Basics Of Annulment in the Philippines.
(Last updated 25 March, 2017)
- 0.1 Annulment Is a Big Word
- 0.2 annulment
- 0.3 Now I Want To Clarify Something
- 0.4 Canon Law and Civil Law
- 0.5 Canon law of the Catholic Church
- 0.6 Civil Code of the Philippines
- 0.7 So Why Go Into This Level Of Detail?
- 0.8 Pope Francis makes marriage annulment simpler, free
- 0.9 Yeah It Came As a Big Shock To Me Too *sigh*
- 0.10 Pope Francis and Canon Law Have NOTHING To Do With Philippine Civil Law
- 0.11 So Now You Know:
- 1 Related Posts
- 2 Readers who viewed this page, also viewed:
- 3 Share this Article:
I’ve written before on this subject, and I’m sure I’ll write more. Here’s a couple of my previous articles to get your thinking juices flowing:
Annulment Is a Big Word
Here’s the first thing we have to cover. I am guilty of writing above some people’s heads in the past and I have to make sure I start from “ground zero” so that all of us are on the same page.
The basic definition of annulment is deceptively simple:
See a lot more about the terms and definitions of annulment here:
Annulment is a legal procedure for declaring a marriage null and void. Unlike divorce, it is usually retroactive, meaning that an annulled marriage is considered to be invalid from the beginning almost as if it had never taken place …
Now I Want To Clarify Something
From now on, in this article and in the future I am going to be talking about Annulment as it applies to foreigners and Filipinos alike within the Philippines.
Here in the Philippines when people use the word “annulment” they may be talking about one of two separate processes, under two separate sets of laws.
For some of you this may be boring because the two processes are already distinct in your mind, but trust me, there is a vast misunderstanding regarding the differences between the two distinct and separate “annulments” in day-to-day conversation and life here.
Canon Law and Civil Law
What is “Canon” Law?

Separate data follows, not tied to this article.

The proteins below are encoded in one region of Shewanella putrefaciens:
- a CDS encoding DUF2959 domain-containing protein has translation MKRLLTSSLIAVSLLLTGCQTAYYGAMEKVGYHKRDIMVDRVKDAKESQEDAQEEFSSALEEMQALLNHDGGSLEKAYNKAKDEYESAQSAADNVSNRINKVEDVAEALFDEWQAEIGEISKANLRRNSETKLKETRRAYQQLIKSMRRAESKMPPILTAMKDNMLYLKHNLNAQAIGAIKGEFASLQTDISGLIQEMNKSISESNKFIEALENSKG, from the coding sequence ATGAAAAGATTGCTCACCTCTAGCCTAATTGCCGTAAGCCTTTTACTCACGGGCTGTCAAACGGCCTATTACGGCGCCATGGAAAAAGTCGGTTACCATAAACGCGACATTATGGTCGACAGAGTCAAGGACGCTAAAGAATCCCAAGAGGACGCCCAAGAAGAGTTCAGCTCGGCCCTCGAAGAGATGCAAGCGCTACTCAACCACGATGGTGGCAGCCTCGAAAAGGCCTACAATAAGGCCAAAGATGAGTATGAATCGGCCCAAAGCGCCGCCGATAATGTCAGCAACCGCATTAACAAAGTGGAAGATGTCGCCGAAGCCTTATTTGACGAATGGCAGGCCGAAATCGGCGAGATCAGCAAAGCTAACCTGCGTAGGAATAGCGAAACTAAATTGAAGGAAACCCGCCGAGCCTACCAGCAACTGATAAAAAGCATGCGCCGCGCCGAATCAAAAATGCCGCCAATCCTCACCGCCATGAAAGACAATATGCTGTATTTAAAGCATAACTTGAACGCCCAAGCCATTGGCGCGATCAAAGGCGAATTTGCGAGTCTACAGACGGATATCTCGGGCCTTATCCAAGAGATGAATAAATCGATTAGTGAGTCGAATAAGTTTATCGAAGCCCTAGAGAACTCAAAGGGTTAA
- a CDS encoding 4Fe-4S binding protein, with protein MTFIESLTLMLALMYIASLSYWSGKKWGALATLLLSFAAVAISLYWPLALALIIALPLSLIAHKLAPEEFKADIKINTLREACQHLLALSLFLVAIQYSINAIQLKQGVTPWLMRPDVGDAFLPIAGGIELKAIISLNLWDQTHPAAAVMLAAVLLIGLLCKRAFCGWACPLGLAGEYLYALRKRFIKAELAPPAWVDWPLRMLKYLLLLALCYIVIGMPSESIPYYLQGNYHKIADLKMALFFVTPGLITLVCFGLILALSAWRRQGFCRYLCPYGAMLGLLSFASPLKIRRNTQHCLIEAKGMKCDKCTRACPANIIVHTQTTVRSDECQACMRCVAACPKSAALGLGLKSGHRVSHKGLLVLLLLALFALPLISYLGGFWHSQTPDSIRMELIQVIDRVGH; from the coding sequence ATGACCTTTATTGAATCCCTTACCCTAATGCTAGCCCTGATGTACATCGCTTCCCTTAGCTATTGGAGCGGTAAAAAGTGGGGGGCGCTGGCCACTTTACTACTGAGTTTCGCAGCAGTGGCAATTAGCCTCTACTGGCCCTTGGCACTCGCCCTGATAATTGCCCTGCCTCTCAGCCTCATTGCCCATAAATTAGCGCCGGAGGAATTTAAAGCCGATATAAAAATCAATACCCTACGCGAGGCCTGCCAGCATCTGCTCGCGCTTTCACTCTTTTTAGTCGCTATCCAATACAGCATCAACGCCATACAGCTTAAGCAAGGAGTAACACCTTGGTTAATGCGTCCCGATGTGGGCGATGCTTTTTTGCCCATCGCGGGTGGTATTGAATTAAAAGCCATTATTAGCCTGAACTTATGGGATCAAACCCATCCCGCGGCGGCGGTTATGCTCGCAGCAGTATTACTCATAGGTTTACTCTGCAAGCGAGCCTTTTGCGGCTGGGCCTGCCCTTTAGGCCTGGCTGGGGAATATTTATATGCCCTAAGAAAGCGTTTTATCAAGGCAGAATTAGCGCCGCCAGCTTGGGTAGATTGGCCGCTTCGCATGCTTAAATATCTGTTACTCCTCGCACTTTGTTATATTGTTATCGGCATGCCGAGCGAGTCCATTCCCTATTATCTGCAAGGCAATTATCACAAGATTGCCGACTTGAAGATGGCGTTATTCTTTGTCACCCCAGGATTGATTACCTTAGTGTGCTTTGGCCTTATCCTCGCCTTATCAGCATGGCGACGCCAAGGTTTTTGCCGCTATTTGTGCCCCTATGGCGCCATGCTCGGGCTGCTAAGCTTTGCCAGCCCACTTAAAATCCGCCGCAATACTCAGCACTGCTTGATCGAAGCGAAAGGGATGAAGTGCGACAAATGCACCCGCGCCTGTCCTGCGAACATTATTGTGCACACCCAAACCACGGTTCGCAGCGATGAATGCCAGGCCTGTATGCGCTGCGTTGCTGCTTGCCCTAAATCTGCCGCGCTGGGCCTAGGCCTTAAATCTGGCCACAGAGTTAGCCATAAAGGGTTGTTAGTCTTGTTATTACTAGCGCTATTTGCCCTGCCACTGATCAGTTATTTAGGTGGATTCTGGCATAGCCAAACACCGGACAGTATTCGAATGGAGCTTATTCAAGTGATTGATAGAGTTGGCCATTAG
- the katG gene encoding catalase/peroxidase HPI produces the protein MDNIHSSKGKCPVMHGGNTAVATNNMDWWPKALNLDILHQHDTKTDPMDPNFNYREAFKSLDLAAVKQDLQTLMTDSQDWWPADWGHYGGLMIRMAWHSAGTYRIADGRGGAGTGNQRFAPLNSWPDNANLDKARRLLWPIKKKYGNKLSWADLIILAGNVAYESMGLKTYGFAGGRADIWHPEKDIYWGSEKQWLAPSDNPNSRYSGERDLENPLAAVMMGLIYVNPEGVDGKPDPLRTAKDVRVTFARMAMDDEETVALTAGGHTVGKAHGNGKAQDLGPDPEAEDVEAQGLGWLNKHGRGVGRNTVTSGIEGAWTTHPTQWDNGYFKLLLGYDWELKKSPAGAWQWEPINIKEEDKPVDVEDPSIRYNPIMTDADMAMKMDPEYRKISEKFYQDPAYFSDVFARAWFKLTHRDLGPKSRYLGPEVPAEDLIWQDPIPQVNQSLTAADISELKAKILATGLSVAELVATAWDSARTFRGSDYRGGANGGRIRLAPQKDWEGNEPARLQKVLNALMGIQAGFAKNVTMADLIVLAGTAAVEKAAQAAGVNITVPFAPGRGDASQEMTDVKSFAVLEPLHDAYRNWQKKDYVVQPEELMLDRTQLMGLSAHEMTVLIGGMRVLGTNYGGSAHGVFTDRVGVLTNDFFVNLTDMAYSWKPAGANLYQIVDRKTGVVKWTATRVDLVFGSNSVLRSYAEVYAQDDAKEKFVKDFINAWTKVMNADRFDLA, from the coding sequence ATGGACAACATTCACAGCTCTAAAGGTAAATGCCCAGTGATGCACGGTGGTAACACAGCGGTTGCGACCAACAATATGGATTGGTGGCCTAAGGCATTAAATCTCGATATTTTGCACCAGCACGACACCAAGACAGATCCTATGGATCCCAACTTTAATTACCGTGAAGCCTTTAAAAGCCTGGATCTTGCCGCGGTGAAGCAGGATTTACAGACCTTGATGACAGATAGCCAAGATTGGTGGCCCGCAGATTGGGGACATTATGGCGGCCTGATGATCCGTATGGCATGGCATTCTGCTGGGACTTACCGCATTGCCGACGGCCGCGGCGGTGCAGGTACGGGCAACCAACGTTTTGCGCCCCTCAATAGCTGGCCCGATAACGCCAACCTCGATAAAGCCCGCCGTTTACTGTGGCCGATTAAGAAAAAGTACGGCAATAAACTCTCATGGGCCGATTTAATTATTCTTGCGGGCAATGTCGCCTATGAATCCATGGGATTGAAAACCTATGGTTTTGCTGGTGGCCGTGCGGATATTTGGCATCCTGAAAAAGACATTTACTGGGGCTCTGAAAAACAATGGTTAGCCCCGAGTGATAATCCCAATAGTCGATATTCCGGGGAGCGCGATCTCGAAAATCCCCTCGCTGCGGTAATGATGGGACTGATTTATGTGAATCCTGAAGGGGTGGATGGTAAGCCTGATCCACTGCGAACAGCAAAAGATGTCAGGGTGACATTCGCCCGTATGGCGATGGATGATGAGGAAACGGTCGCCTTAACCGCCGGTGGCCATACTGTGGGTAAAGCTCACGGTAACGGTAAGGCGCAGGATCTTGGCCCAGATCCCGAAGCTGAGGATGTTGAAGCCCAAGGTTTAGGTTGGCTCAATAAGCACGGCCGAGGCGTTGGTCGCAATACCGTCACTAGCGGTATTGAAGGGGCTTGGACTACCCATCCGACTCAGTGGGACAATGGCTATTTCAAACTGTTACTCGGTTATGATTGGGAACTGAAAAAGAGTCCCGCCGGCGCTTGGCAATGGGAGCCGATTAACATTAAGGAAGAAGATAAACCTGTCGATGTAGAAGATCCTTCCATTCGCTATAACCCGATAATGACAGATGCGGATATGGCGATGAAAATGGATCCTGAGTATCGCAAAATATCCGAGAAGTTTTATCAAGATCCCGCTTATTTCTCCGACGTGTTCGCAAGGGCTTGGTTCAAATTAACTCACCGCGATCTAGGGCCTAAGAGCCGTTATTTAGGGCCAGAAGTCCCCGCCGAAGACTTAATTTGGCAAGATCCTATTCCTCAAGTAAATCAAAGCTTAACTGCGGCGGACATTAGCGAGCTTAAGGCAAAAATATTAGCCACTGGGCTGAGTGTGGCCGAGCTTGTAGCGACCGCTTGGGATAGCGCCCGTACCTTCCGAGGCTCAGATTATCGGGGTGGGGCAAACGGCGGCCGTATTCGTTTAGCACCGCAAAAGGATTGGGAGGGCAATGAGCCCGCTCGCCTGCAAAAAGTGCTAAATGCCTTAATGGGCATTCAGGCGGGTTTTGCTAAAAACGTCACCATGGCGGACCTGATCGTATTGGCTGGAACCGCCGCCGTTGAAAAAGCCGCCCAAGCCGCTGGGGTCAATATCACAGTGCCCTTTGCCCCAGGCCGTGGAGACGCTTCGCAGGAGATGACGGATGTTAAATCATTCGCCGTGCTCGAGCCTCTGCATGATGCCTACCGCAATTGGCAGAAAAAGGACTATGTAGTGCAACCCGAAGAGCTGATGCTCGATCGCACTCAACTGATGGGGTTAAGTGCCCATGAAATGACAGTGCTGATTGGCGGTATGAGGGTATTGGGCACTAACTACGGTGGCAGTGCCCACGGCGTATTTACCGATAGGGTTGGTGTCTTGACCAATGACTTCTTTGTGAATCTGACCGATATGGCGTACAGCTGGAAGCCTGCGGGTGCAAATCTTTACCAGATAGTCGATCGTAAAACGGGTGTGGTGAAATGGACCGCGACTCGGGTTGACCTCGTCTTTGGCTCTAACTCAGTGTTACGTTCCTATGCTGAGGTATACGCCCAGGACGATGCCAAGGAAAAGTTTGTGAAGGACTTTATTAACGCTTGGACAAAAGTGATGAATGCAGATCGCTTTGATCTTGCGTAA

I know, I know, I said that already but here’s one major event which has really led to a huge amount of confusion between the two:
(read the whole article to know more.)
On august 15, 2015, Pope Francis issued a papal letter which instructed the hierarchy of the Catholic Church to remove impediments to canon law annulment proceedings, especially instructing them to eliminate costs and fees that kept poor people from enjoying the same rights as the rich.
This, IMO, was a long overdue and welcome revision to the workings of the Catholic Church. If you are of the Catholic faith and wish to stay in line with the teachings of the church, wish to partake of the sacraments of the church, etc., you must have an annulment of any marriage before you can marry another.
Furthermore (and this often comes as a big surprise to non-Catholic’s like it did to me), even if your new spouse is not Catholic, he/she must also receive an annulment if his or her previous marriage was a “Christian” marriage … Catholic or any other Christian denomination recognized by the Catholic Church.
A civil law divorce or annulment is NOT recognized by the Roman Catholic church, so if one spouse is divorced and then marries a Catholic, the Catholic member of the marriage is considered as living in sin because s/he is cohabiting with a married individual not his/her spouse.
Yeah It Came As a Big Shock To Me Too *sigh*
So Pope Francis’s efforts to simplify and make Canon law annulments easier, perhaps even free, is a great step forward.
But before you order up the karaoke machine and start planning your big street party because annulment in the Philippines are now free remember something very important.
Pope Francis and Canon Law Have NOTHING To Do With Philippine Civil Law
If you are typical of many of my readers, who has found aFilipino lady whom you love and want to marry … but your prospective bride was already married in the past, she needs an annulment under Philippine Civil Law.
The Pope’s letter can’t change civil law. Annulments under the Philippine Family Code (Part of Philippine Civil Law) are:
- Not Free (better plan a total cost of $1,00 to $200 USD.)
- Not Quick (the shortest believable time that has ever been reported to me is about 1 year)
- Not Easy ( the Family Code rules on annulments are intentionally written to make termination of the marriage very difficult. The government of the Philippines does NOT want you to succeed with your annulment, those who do succeed do so “despite” the law rather than becuase of it)
More on the grounds to justify a civil annulment in the Philippines:
So Now You Know:
- The difference between civil law annulment and church (Cannon) law annulments.
- That only a civil law (through the courts of the Philippines) can make married person free to marry again.
- Why you may, in fat need BOTH a civil and canon law annulment.
- And why there is no Free civil law Annulment in the Philippines.
What else can I say? A lot more if you are interested. Let me know what you think about the Basics Of Annulment in the Philippines?